Estate planning isn’t all about assets, tax laws, and legal documents. In fact, at the heart of estate planning is your wish to care for the people and causes that you love, for as long after you are gone as possible. With this in mind, it is easy to see that not all aspects of your estate plan need the assistance of your lawyer, your accountant, or your financial advisor.
One item that we recommend our clients consider is a personal legacy letter: an opportunity to say all of the things that you would say to your friends and family if you knew you only had one last chance. These letters can vary widely in scope, length, and subject matter, but in many cases they can be the most precious item a loved one can leave behind.
What can you write in your personal legacy letter?
- Share how you feel about your loved ones. Write personal notes to your family and close friends, even if it is simply to say that you love them, that you are proud of them, or that you are there for them. These words may seem strange to write, but they are extremely meaningful to your loved ones after you are gone.
- Tell your story. What do you want future generations (or just your grown children) to know about you, your life, and your accomplishments? What stories do you want to tell? What do you want people to know about your internal life, your decisions, and your dreams? Take the time to write down all of the things that only you know about your life.
- Share what you’ve learned. Do you have life lessons that you wish to pass on? Or wisdom that you think could help others? This is your opportunity to help your children and others benefit from your experiences.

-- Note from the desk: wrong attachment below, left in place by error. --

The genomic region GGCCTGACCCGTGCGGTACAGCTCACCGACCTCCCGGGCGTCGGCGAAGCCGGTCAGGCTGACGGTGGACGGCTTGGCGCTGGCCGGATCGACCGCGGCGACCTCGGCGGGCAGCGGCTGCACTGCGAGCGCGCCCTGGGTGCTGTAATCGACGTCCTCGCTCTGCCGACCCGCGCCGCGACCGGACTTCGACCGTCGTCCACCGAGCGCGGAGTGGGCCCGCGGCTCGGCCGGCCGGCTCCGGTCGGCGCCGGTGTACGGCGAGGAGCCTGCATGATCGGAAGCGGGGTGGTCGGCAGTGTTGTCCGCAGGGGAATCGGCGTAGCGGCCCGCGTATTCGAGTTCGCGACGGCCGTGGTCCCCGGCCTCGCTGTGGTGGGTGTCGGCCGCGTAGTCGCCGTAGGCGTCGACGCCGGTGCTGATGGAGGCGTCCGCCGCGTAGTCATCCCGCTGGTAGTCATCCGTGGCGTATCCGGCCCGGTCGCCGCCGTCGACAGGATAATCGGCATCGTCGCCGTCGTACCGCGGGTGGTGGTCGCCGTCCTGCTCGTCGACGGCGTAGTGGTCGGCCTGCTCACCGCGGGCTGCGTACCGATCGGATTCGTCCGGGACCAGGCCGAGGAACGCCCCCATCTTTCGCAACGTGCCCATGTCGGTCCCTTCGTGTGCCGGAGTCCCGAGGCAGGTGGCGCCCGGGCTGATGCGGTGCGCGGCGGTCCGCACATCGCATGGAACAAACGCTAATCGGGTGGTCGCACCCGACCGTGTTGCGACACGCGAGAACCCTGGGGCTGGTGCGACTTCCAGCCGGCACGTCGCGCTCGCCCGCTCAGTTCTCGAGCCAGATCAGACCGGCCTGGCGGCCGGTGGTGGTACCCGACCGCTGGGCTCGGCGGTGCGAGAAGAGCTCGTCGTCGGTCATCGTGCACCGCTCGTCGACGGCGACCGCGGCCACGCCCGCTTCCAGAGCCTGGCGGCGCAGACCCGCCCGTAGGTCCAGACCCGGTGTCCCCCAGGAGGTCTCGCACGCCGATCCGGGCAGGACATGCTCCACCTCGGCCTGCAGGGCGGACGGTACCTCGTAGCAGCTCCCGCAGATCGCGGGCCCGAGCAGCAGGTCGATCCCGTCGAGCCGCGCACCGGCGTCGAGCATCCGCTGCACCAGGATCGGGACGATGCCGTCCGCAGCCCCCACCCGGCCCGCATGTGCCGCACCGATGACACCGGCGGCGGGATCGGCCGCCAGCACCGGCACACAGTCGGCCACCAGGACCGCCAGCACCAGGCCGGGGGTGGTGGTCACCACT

- Distribute meaningful family items. This may be the best place to outline who gets your grandfather’s pocket watch as well as to write about the history of that watch. Remember to note where these items are located along with any special care instructions.
- Leave instructions regarding other personal items. What would you like your family to do with your personal letters, creative writing, art, or other similar items? Where are these items located? Some people may want their letters to be read and shared, while others might wish for these items to be stored to destroyed.
Remember: your personal legacy letter does not have to be a physical letter at all: some people make audio or video recordings. You may even consider interviewing some of your older relatives to create a lasting document that will be valuable for many generations to come.
Do you need assistance with California estate planning? For more information, or to speak with a San Jose estate planning attorney, call The Law Office of Janet Brewer today: (650) 325-8276.